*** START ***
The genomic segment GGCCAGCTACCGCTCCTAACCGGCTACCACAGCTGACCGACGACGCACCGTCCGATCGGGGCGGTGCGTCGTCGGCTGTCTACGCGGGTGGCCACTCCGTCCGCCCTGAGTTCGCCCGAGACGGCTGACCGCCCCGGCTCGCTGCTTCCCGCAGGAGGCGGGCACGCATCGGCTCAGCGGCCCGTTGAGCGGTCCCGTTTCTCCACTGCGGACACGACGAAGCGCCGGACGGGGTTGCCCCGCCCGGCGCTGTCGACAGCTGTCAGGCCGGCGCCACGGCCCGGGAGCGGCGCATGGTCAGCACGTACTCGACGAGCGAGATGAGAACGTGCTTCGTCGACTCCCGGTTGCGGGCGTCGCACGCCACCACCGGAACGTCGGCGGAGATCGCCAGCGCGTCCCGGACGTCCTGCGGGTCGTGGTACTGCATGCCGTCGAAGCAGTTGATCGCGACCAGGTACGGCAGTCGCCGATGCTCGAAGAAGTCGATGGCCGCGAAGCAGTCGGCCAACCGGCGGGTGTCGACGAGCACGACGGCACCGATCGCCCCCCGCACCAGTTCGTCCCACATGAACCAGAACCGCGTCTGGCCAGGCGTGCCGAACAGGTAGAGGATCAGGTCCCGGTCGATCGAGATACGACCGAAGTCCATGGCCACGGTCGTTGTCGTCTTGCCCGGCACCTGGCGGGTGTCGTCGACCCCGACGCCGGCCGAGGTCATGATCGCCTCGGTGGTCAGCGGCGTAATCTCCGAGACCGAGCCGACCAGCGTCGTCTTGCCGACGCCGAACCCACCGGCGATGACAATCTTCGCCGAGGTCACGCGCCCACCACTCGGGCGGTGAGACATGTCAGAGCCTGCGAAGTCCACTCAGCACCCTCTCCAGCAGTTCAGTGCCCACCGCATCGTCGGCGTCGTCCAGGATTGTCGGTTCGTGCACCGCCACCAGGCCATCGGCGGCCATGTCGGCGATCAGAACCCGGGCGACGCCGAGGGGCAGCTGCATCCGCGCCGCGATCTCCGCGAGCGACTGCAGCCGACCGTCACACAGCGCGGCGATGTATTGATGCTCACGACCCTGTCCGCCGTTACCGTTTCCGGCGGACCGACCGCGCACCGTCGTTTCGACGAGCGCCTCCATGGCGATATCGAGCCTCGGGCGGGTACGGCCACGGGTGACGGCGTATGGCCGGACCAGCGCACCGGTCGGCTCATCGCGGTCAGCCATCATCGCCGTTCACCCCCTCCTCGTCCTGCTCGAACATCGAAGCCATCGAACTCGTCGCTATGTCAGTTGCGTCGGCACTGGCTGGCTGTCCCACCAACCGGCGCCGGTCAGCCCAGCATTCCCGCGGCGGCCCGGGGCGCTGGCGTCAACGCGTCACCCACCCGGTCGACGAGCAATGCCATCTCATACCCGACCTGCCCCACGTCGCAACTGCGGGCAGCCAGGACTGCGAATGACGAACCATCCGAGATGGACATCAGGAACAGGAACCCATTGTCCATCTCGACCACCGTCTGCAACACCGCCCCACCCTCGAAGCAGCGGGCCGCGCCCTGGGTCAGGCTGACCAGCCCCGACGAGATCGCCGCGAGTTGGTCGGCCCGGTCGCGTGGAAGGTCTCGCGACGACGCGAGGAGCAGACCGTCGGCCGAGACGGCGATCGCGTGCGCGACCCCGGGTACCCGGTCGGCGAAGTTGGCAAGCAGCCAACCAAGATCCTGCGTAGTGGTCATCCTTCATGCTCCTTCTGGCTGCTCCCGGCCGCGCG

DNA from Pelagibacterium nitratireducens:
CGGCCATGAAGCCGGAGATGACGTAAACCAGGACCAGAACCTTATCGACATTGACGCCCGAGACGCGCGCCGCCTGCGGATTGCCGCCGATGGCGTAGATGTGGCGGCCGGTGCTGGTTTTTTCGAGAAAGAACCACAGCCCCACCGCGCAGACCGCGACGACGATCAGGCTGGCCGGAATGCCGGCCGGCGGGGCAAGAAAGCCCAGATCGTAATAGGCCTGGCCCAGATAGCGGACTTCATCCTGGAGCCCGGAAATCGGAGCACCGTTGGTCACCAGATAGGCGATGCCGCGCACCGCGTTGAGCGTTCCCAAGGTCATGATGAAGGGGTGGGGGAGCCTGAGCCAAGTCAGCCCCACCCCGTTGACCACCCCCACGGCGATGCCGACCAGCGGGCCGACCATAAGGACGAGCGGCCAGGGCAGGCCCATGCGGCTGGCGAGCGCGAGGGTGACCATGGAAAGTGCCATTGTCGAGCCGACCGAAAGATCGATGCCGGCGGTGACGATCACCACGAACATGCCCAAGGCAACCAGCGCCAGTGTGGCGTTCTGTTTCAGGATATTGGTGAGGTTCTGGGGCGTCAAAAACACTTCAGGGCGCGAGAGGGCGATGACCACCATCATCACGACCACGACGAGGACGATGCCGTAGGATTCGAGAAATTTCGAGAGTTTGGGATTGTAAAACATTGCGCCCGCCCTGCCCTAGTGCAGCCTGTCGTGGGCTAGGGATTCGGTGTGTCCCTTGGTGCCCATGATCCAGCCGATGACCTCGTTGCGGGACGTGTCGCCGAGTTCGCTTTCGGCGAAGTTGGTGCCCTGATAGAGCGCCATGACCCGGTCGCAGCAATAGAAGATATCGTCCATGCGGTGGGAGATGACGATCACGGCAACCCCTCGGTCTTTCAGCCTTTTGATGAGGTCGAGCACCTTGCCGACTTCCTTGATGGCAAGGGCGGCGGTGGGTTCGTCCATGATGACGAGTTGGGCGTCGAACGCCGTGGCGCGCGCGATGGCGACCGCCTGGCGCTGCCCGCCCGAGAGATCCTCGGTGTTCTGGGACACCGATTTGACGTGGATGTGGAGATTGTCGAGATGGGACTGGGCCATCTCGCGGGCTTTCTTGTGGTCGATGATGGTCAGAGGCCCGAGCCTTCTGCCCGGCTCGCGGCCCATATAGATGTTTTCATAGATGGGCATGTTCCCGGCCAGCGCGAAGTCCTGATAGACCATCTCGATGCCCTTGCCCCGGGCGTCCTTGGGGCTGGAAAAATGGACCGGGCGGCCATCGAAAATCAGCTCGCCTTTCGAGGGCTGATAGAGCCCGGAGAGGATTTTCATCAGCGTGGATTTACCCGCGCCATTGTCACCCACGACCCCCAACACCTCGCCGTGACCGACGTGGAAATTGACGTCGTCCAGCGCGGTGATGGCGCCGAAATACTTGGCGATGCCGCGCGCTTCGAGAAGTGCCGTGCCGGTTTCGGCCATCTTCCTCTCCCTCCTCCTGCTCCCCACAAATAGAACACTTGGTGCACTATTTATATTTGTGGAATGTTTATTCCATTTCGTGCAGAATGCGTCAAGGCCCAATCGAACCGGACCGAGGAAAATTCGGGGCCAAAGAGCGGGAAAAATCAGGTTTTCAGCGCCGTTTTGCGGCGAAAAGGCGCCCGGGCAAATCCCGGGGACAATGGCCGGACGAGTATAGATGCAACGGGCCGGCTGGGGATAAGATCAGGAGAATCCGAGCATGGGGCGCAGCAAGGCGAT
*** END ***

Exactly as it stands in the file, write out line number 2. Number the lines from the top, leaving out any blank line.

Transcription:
DNA from Pelagibacterium nitratireducens: